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How Long Does Suboxone Stay in Your System

How long does Suboxone stay in your system? On average, Suboxone stays in the body system of healthy individuals for 5 to 8 days or 7 to 14 days for patients with liver complications. Lab tests detect the drug and its components in hair 30 days after taking the last dose.

The period depends on the patient’s age, abuse duration, weight, last dose amount, body fat content, and metabolic speed. Keep reading to understand Suboxone abuse symptoms, effects, and treatment options. 

What is Suboxone?

Doctors prescribe Suboxone for patients looking to quit opioid dependence. The FDA-approved medication contains two active compounds, naloxone, and buprenorphine, which work synergistically to control withdrawal symptoms and minimize cravings. This medication is typically used to help the person struggling with opioid addiction detox from their substance of choice. 

The drug’s buprenorphine acts as a weak opioid, providing euphoria to reduce withdrawal symptoms. On the other hand, naloxone minimizes the likelihood of patients developing dependence on buprenorphine.

Doctors administer Suboxone after patients start showing moderate levels of opioid withdrawal, something that happens around six hours after stopping use. The drug is available as a sublingual film or tablet.

How Long Does Suboxone Stay in your System?

The effects of Suboxone last for approximately 24 hours in a healthy person. However, many health factors influence how the substance affects the body and metabolizes. 

Suboxone has a half-life of 24 to 42 hours. This refers to the time it takes half of the substance to leave the body. For most people, Suboxone will completely leave the body in 5 to 8 days. This means that Suboxone is detectable in drug tests during this time period. 

Symptoms for Suboxone Abuse

When used as prescribed, the chances of abusing Suboxone are low. However, since the drug acts like a weak opioid, some patients take it in high doses to induce the high they used to get from opioids like hydrocodone.

The patients abusing the drug snort the pills or dissolve the strips in a liquid to make an injectable. The short-term symptoms of abusing Suboxone are almost similar to those of abusing ordinary opioids

They include:

  • Sedation and drowsiness
  • Impaired cognition
  • Muscle aches
  • Involvement in high-risk behaviors
  • Depression
  • Slowed breathing
  • Nausea and vomiting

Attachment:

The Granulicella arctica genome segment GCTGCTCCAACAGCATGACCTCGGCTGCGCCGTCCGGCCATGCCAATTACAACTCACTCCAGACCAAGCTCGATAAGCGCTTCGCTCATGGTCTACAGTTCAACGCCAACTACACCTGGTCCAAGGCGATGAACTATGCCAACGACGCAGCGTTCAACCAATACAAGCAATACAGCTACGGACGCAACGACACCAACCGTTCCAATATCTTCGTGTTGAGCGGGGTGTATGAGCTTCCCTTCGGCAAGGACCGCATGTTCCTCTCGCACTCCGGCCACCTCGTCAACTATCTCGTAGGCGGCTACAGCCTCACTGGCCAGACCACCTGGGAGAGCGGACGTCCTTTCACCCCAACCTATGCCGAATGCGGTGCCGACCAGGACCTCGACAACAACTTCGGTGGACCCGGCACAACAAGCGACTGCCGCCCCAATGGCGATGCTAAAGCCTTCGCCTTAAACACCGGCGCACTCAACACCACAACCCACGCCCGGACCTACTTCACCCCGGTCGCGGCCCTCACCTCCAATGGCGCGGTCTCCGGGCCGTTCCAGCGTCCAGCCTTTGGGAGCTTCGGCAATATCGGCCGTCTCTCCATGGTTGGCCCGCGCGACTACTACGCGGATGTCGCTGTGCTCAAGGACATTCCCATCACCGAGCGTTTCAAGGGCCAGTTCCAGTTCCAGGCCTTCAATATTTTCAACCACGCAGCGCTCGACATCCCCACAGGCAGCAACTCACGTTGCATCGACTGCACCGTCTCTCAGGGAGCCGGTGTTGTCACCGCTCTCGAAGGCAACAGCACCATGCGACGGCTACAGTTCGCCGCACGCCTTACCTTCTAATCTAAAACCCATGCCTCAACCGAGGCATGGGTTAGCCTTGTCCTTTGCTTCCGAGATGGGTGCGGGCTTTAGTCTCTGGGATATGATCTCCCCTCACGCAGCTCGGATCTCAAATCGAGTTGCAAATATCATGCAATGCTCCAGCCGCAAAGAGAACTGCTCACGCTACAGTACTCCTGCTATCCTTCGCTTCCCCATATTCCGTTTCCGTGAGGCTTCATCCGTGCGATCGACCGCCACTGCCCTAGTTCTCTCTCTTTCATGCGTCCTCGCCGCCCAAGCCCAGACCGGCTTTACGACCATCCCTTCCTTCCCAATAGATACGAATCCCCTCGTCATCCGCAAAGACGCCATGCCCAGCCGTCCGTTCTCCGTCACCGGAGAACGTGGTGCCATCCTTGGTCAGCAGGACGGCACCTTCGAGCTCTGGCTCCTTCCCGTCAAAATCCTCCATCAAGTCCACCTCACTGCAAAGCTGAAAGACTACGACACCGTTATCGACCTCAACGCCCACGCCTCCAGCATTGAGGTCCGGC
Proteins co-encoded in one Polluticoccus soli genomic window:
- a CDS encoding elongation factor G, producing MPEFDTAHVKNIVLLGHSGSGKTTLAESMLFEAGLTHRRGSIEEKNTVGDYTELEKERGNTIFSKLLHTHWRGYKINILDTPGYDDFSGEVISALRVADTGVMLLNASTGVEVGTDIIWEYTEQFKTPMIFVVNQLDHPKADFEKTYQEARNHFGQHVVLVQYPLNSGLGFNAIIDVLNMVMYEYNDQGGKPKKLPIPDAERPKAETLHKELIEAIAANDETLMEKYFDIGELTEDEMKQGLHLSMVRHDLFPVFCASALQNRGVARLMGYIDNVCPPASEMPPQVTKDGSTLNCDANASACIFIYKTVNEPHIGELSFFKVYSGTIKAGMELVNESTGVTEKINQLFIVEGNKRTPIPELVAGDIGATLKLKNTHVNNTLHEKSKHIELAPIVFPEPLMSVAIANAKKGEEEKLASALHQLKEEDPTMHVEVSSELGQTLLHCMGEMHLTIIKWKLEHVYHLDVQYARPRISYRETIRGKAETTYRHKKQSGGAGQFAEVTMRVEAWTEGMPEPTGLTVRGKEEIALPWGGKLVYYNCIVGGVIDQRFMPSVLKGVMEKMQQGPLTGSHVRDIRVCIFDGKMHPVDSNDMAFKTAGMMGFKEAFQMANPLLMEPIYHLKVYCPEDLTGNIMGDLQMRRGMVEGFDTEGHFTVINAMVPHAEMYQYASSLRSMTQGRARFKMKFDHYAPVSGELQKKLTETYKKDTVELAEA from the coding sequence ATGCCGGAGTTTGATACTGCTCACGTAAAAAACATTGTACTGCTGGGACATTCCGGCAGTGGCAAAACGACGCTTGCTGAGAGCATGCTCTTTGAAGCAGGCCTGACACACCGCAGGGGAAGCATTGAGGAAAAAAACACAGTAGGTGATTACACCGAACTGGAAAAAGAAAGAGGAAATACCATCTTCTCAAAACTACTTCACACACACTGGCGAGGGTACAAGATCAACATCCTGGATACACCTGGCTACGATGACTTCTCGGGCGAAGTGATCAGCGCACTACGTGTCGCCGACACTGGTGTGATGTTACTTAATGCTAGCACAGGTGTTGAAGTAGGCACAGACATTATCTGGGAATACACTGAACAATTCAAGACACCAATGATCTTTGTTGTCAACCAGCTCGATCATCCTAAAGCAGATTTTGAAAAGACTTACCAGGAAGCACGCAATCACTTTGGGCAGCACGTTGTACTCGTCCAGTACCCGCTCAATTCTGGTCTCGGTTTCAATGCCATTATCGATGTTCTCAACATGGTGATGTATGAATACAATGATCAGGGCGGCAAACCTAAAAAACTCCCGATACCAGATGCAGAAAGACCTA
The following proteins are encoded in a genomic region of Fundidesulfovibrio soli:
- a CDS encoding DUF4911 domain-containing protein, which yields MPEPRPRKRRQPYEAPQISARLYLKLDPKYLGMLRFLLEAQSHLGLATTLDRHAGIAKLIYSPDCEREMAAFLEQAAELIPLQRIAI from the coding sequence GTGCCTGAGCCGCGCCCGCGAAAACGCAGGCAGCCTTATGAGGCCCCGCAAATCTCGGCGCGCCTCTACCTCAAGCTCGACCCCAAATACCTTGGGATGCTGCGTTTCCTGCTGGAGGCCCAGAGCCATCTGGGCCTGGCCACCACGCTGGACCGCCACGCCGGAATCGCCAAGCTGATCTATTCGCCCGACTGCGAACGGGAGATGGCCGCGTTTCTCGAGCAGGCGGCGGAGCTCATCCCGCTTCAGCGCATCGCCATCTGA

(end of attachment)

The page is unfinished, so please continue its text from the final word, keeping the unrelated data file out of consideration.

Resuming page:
• Negative feelings like anger, regret, and remorse
  • Poor hygiene

The duration of symptoms of abuse depends on how long Suboxone stays in your system. For instance, the symptoms will likely linger for longer for patients with low metabolic speed and impaired liver function.

Long-term Effects

When abused over a long time, Suboxone can profoundly affect the patient’s mental, physical, and social well-being. For instance, the drug can trigger unpredictable mood swings since it alters brain chemistry. It is why long-term users exhibit violent behavior or even end up with depression. 

Other long-term effects of abusing Suboxone include:

  • Insomnia

Like full opioid agonists, long-term Suboxone abuse alters the brain’s sleep cycle, leading to insomnia. Affected patients might find it hard to sleep at night or experience disturbed sleep patterns like waking up several times a night or feeling sleepy during the day. In addition to insomnia, long-term abuse of Suboxone can also increase one’s likelihood of sleep apnea.

  • Respiratory Depression

Suboxone taken in high amounts depresses the respiratory system the same way codeine, oxymorphine, hydrocodone, and fentanyl do. Patients with respiratory depression breathe too slowly, leading to reduced oxygen levels in the blood. In return, the patients experience weakness, confusion, first heart rate, muscle spasms, and lightheadedness.

  • Brain Damage

Once addicted to Suboxone, the brain will no longer work optimally. The addicted patients experience difficulties remembering things, controlling emotions, and solving problems. Furthermore, patients with Suboxone brain damage experience an inability to plan things, have slowed reaction times, and find it hard to cope with depression and anxiety.

  • Difficulty Concentrating

Since Suboxone is a partial opioid, abusing it impairs one’s concentration just like other opioids do.  Primarily, the loss of concentration results from inadequate sleep and altered brain damage. Patients with low concentration are likely to experience reduced productivity at the workplace and an inability to make decisions. Furthermore, the patients commit avoidable mistakes, lack motivation, and forget easily.